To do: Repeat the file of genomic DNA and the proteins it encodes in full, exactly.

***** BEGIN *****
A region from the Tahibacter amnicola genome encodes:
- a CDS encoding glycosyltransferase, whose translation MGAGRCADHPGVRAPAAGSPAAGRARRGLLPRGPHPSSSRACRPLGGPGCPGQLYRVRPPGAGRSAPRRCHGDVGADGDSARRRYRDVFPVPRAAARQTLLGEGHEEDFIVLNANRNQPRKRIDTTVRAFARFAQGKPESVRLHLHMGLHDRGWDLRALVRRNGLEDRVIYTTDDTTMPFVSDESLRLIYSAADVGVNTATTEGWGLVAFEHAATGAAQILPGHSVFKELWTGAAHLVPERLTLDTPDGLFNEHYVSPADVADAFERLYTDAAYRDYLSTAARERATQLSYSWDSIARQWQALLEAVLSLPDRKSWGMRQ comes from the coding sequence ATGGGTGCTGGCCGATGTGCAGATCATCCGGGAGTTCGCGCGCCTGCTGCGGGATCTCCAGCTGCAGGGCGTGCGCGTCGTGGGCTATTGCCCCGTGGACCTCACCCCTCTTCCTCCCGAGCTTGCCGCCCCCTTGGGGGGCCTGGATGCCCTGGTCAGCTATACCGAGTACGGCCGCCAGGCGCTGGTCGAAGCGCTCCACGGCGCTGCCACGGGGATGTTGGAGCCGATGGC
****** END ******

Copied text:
A region from the Tahibacter amnicola genome encodes:
- a CDS encoding glycosyltransferase, whose translation MGAGRCADHPGVRAPAAGSPAAGRARRGLLPRGPHPSSSRACRPLGGPGCPGQLYRVRPPGAGRSAPRRCHGDVGADGDSARRRYRDVFPVPRAAARQTLLGEGHEEDFIVLNANRNQPRKRIDTTVRAFARFAQGKPESVRLHLHMGLHDRGWDLRALVRRNGLEDRVIYTTDDTTMPFVSDESLRLIYSAADVGVNTATTEGWGLVAFEHAATGAAQILPGHSVFKELWTGAAHLVPERLTLDTPDGLFNEHYVSPADVADAFERLYTDAAYRDYLSTAARERATQLSYSWDSIARQWQALLEAVLSLPDRKSWGMRQ comes from the coding sequence ATGGGTGCTGGCCGATGTGCAGATCATCCGGGAGTTCGCGCGCCTGCTGCGGGATCTCCAGCTGCAGGGCGTGCGCGTCGTGGGCTATTGCCCCGTGGACCTCACCCCTCTTCCTCCCGAGCTTGCCGCCCCCTTGGGGGGCCTGGATGCCCTGGTCAGCTATACCGAGTACGGCCGCCAGGCGCTGGTCGAAGCGCTCCACGGCGCTGCCACGGGGATGTTGGAGCCGATGGC